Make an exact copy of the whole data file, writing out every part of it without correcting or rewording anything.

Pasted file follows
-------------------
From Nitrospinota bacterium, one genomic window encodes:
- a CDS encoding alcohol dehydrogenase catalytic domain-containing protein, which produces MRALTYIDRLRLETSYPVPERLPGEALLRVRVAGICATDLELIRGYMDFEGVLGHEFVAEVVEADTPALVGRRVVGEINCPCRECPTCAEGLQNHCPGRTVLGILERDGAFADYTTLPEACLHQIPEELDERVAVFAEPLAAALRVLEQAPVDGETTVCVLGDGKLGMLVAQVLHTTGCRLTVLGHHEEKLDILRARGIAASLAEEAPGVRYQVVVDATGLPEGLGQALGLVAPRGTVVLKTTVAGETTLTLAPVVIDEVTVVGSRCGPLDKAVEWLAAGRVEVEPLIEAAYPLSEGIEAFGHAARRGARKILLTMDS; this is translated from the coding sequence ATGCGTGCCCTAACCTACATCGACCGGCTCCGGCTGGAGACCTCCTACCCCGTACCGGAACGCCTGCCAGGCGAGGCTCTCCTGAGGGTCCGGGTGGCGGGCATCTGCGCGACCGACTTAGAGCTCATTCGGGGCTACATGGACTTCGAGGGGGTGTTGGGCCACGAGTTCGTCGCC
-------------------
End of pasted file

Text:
From Nitrospinota bacterium, one genomic window encodes:
- a CDS encoding alcohol dehydrogenase catalytic domain-containing protein, which produces MRALTYIDRLRLETSYPVPERLPGEALLRVRVAGICATDLELIRGYMDFEGVLGHEFVAEVVEADTPALVGRRVVGEINCPCRECPTCAEGLQNHCPGRTVLGILERDGAFADYTTLPEACLHQIPEELDERVAVFAEPLAAALRVLEQAPVDGETTVCVLGDGKLGMLVAQVLHTTGCRLTVLGHHEEKLDILRARGIAASLAEEAPGVRYQVVVDATGLPEGLGQALGLVAPRGTVVLKTTVAGETTLTLAPVVIDEVTVVGSRCGPLDKAVEWLAAGRVEVEPLIEAAYPLSEGIEAFGHAARRGARKILLTMDS; this is translated from the coding sequence ATGCGTGCCCTAACCTACATCGACCGGCTCCGGCTGGAGACCTCCTACCCCGTACCGGAACGCCTGCCAGGCGAGGCTCTCCTGAGGGTCCGGGTGGCGGGCATCTGCGCGACCGACTTAGAGCTCATTCGGGGCTACATGGACTTCGAGGGGGTGTTGGGCCACGAGTTCGTCGCC